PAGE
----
Sources on the Rust set have said the fatal incident that killed Hutchins, 42, and injured Souza, 48, was a result of production failings from top to bottom. 

They added that assistant director Halls, who handed the gun to Baldwin and told him it was safe, should have checked the weapon. 

'He's supposed to be our last line of defense and he failed us,' one of the sources on set said. 'He's the last person that's supposed to look at that firearm.'

A Rust production source told The Daily Beast that there were at least two previous incidents of guns being accidentally discharged by other crewmember on set before Thursday's tragic incident. 

The source described Gutierrez-Reed as 'inexperienced and green.' 

Candles are placed in front of a photo of cinematographer Halyna Hutchins during a vigil in her honor

Attendees of the vigil held candles, gave heartfelt speeches about Hutchins, and shared what a beloved member of the community she was

Assistant director 'ignored gun safety protocols on previous production'

The assistant director on Rust has been accused of making a string of gun-safety gaffes on a prior production - and was also said to have made staff feel uncomfortable with his 'touchy' behavior.   

Complaints against Dave Halls were made by prop maker and pyrotechnician Maggie Goll after working on him on a previous production with him on Hulu in 2019 called Into the Dark.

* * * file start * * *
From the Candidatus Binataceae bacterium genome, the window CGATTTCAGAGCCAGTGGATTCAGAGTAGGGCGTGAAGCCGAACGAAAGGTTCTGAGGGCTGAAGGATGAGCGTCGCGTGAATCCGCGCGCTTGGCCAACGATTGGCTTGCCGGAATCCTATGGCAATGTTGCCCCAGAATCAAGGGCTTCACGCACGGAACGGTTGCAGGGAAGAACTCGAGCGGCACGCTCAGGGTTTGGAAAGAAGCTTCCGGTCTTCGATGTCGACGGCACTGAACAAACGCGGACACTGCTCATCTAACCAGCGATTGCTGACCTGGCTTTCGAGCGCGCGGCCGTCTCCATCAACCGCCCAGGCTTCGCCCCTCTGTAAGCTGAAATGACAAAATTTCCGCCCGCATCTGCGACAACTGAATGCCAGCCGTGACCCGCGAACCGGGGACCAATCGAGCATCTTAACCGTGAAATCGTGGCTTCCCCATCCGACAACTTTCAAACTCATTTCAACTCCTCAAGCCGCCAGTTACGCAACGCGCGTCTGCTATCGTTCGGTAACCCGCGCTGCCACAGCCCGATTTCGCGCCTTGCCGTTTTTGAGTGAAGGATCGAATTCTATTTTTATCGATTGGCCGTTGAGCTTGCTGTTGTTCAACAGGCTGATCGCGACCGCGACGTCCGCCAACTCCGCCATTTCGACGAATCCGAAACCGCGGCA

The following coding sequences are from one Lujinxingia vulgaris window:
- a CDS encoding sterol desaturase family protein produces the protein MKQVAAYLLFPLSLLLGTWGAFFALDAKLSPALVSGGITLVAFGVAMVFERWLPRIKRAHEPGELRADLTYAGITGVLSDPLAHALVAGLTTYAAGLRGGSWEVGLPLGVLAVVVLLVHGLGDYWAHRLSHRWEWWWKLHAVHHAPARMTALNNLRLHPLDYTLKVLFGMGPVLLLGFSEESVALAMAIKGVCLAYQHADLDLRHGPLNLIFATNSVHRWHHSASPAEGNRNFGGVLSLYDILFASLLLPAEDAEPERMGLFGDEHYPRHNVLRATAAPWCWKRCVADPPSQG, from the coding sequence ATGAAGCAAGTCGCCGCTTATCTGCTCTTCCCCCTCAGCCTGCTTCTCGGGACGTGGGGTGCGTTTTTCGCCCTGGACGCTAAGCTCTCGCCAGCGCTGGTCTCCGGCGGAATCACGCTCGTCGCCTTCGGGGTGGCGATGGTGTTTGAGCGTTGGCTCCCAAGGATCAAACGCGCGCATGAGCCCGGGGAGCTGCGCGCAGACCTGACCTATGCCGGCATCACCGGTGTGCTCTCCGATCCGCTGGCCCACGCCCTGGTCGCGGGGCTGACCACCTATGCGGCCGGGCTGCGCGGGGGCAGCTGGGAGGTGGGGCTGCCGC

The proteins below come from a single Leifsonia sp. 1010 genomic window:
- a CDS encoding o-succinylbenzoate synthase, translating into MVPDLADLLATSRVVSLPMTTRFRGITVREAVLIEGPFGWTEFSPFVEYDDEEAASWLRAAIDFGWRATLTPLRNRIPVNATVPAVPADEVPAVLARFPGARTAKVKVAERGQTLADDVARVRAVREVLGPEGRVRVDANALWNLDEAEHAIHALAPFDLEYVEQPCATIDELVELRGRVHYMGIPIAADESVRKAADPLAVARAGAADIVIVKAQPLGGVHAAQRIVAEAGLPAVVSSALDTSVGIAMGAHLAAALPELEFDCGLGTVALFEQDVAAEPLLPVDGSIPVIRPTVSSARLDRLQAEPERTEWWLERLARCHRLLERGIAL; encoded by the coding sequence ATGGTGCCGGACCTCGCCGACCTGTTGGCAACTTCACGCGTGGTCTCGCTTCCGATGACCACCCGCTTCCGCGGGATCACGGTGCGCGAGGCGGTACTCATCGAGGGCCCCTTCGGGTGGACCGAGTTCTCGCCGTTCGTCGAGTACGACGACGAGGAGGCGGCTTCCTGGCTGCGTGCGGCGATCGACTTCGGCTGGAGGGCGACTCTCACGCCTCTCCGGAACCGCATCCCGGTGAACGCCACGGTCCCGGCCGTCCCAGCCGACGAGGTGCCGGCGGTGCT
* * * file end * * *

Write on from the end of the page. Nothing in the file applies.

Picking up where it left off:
In Goll's statement to CNN, she claimed that Halls never addressed weapon safety protocols in production meetings or when a firearm was to be used on the set.

Goll also said that she was told to 'watch out' for him by another crew member as Halls apparently tended to get touchy with them. 

In reference to her experience on Into the Dark, Goll said she had worked with Halls between February to May of 2019 where he had neglected to hold production meetings to follow standard weapon safety protocols.

Those stipulate that any weapon being used on a set - real or fake - must be 'introduced' to the cast and the crew so that they are aware of its presence, and can follow other safety protocols. 

'The only reason the crew was made aware of a weapon's presence was because the assistant prop master demanded Dave acknowledge and announce the situation each day,' Goll said in the statement. 

She also added that the prop master would reprimand Halls for not acknowledging the protocol.

Another unnamed crew member had also said that Halls would only hold short meetings about guns as necessary, but would often question why he was holding them as he said the protocols were the same as on every other film set.

Reuters could not verify the report and police in Santa Fe did not respond to inquiries on Sunday.

According to the Los Angeles Times, more than a week ago Baldwin's stunt double accidentally fired two rounds from a prop firearm after being told it was 'cold', an industry term meaning a weapon is not loaded with ammunition, including blanks.